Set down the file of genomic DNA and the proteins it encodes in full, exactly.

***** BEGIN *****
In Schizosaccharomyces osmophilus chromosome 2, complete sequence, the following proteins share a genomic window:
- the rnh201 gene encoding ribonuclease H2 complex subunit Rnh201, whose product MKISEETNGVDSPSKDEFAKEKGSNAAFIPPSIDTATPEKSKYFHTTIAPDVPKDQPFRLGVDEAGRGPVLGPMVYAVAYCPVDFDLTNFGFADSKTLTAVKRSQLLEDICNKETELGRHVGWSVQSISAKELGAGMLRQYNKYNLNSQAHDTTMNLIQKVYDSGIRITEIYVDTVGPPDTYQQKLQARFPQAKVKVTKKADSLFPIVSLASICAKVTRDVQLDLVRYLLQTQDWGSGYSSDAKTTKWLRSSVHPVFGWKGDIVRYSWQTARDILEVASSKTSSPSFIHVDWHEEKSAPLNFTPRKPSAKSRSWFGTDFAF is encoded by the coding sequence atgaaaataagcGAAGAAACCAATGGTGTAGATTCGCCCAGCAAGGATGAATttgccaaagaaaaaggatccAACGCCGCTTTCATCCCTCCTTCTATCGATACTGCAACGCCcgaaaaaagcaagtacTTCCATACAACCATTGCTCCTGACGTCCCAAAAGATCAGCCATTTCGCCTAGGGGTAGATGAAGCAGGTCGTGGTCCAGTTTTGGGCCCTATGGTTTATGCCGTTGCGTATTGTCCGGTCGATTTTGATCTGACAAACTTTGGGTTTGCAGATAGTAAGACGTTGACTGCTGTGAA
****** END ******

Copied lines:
In Schizosaccharomyces osmophilus chromosome 2, complete sequence, the following proteins share a genomic window:
- the rnh201 gene encoding ribonuclease H2 complex subunit Rnh201, whose product MKISEETNGVDSPSKDEFAKEKGSNAAFIPPSIDTATPEKSKYFHTTIAPDVPKDQPFRLGVDEAGRGPVLGPMVYAVAYCPVDFDLTNFGFADSKTLTAVKRSQLLEDICNKETELGRHVGWSVQSISAKELGAGMLRQYNKYNLNSQAHDTTMNLIQKVYDSGIRITEIYVDTVGPPDTYQQKLQARFPQAKVKVTKKADSLFPIVSLASICAKVTRDVQLDLVRYLLQTQDWGSGYSSDAKTTKWLRSSVHPVFGWKGDIVRYSWQTARDILEVASSKTSSPSFIHVDWHEEKSAPLNFTPRKPSAKSRSWFGTDFAF is encoded by the coding sequence atgaaaataagcGAAGAAACCAATGGTGTAGATTCGCCCAGCAAGGATGAATttgccaaagaaaaaggatccAACGCCGCTTTCATCCCTCCTTCTATCGATACTGCAACGCCcgaaaaaagcaagtacTTCCATACAACCATTGCTCCTGACGTCCCAAAAGATCAGCCATTTCGCCTAGGGGTAGATGAAGCAGGTCGTGGTCCAGTTTTGGGCCCTATGGTTTATGCCGTTGCGTATTGTCCGGTCGATTTTGATCTGACAAACTTTGGGTTTGCAGATAGTAAGACGTTGACTGCTGTGAA